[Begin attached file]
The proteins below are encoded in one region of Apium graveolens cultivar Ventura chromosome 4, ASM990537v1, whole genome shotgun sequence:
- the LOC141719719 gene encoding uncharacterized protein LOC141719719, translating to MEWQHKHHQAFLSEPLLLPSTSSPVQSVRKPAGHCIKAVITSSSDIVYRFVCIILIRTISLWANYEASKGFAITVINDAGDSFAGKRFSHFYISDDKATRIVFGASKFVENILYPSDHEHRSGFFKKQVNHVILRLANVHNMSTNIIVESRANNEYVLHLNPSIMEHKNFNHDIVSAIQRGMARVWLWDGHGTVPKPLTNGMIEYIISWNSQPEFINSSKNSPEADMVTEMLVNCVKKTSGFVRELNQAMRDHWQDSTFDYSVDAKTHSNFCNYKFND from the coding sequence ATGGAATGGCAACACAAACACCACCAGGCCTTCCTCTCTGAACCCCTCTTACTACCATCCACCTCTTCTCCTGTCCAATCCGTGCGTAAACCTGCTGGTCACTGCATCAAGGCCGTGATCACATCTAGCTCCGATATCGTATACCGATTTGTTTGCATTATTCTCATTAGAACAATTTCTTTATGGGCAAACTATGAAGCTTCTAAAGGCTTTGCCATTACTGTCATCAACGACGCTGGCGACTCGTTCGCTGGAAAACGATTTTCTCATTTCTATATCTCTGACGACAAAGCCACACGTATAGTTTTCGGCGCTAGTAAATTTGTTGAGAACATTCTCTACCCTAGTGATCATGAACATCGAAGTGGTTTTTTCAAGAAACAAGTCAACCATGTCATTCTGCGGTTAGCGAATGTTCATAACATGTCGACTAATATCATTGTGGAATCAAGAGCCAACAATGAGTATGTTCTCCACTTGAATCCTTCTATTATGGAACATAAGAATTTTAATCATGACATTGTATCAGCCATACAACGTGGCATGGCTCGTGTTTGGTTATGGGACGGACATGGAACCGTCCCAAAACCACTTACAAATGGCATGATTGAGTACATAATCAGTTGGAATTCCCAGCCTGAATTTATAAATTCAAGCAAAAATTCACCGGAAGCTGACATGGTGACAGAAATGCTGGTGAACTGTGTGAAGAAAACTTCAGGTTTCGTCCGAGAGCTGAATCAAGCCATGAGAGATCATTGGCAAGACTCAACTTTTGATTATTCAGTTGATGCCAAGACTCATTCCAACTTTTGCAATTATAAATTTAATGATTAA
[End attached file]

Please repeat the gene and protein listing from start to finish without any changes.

The proteins below are encoded in one region of Apium graveolens cultivar Ventura chromosome 4, ASM990537v1, whole genome shotgun sequence:
- the LOC141719719 gene encoding uncharacterized protein LOC141719719, translating to MEWQHKHHQAFLSEPLLLPSTSSPVQSVRKPAGHCIKAVITSSSDIVYRFVCIILIRTISLWANYEASKGFAITVINDAGDSFAGKRFSHFYISDDKATRIVFGASKFVENILYPSDHEHRSGFFKKQVNHVILRLANVHNMSTNIIVESRANNEYVLHLNPSIMEHKNFNHDIVSAIQRGMARVWLWDGHGTVPKPLTNGMIEYIISWNSQPEFINSSKNSPEADMVTEMLVNCVKKTSGFVRELNQAMRDHWQDSTFDYSVDAKTHSNFCNYKFND from the coding sequence ATGGAATGGCAACACAAACACCACCAGGCCTTCCTCTCTGAACCCCTCTTACTACCATCCACCTCTTCTCCTGTCCAATCCGTGCGTAAACCTGCTGGTCACTGCATCAAGGCCGTGATCACATCTAGCTCCGATATCGTATACCGATTTGTTTGCATTATTCTCATTAGAACAATTTCTTTATGGGCAAACTATGAAGCTTCTAAAGGCTTTGCCATTACTGTCATCAACGACGCTGGCGACTCGTTCGCTGGAAAACGATTTTCTCATTTCTATATCTCTGACGACAAAGCCACACGTATAGTTTTCGGCGCTAGTAAATTTGTTGAGAACATTCTCTACCCTAGTGATCATGAACATCGAAGTGGTTTTTTCAAGAAACAAGTCAACCATGTCATTCTGCGGTTAGCGAATGTTCATAACATGTCGACTAATATCATTGTGGAATCAAGAGCCAACAATGAGTATGTTCTCCACTTGAATCCTTCTATTATGGAACATAAGAATTTTAATCATGACATTGTATCAGCCATACAACGTGGCATGGCTCGTGTTTGGTTATGGGACGGACATGGAACCGTCCCAAAACCACTTACAAATGGCATGATTGAGTACATAATCAGTTGGAATTCCCAGCCTGAATTTATAAATTCAAGCAAAAATTCACCGGAAGCTGACATGGTGACAGAAATGCTGGTGAACTGTGTGAAGAAAACTTCAGGTTTCGTCCGAGAGCTGAATCAAGCCATGAGAGATCATTGGCAAGACTCAACTTTTGATTATTCAGTTGATGCCAAGACTCATTCCAACTTTTGCAATTATAAATTTAATGATTAA